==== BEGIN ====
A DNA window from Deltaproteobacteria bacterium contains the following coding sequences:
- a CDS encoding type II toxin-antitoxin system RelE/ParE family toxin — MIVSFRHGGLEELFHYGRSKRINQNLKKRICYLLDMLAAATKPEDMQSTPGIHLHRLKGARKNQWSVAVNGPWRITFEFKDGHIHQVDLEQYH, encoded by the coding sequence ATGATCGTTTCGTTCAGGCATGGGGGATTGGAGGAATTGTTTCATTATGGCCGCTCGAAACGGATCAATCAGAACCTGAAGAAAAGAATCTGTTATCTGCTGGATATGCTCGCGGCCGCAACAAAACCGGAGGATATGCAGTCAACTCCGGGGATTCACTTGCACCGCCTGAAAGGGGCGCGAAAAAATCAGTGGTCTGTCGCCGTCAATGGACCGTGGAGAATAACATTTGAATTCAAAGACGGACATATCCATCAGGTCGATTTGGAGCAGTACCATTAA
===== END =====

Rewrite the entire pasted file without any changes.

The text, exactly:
A DNA window from Deltaproteobacteria bacterium contains the following coding sequences:
- a CDS encoding type II toxin-antitoxin system RelE/ParE family toxin — MIVSFRHGGLEELFHYGRSKRINQNLKKRICYLLDMLAAATKPEDMQSTPGIHLHRLKGARKNQWSVAVNGPWRITFEFKDGHIHQVDLEQYH, encoded by the coding sequence ATGATCGTTTCGTTCAGGCATGGGGGATTGGAGGAATTGTTTCATTATGGCCGCTCGAAACGGATCAATCAGAACCTGAAGAAAAGAATCTGTTATCTGCTGGATATGCTCGCGGCCGCAACAAAACCGGAGGATATGCAGTCAACTCCGGGGATTCACTTGCACCGCCTGAAAGGGGCGCGAAAAAATCAGTGGTCTGTCGCCGTCAATGGACCGTGGAGAATAACATTTGAATTCAAAGACGGACATATCCATCAGGTCGATTTGGAGCAGTACCATTAA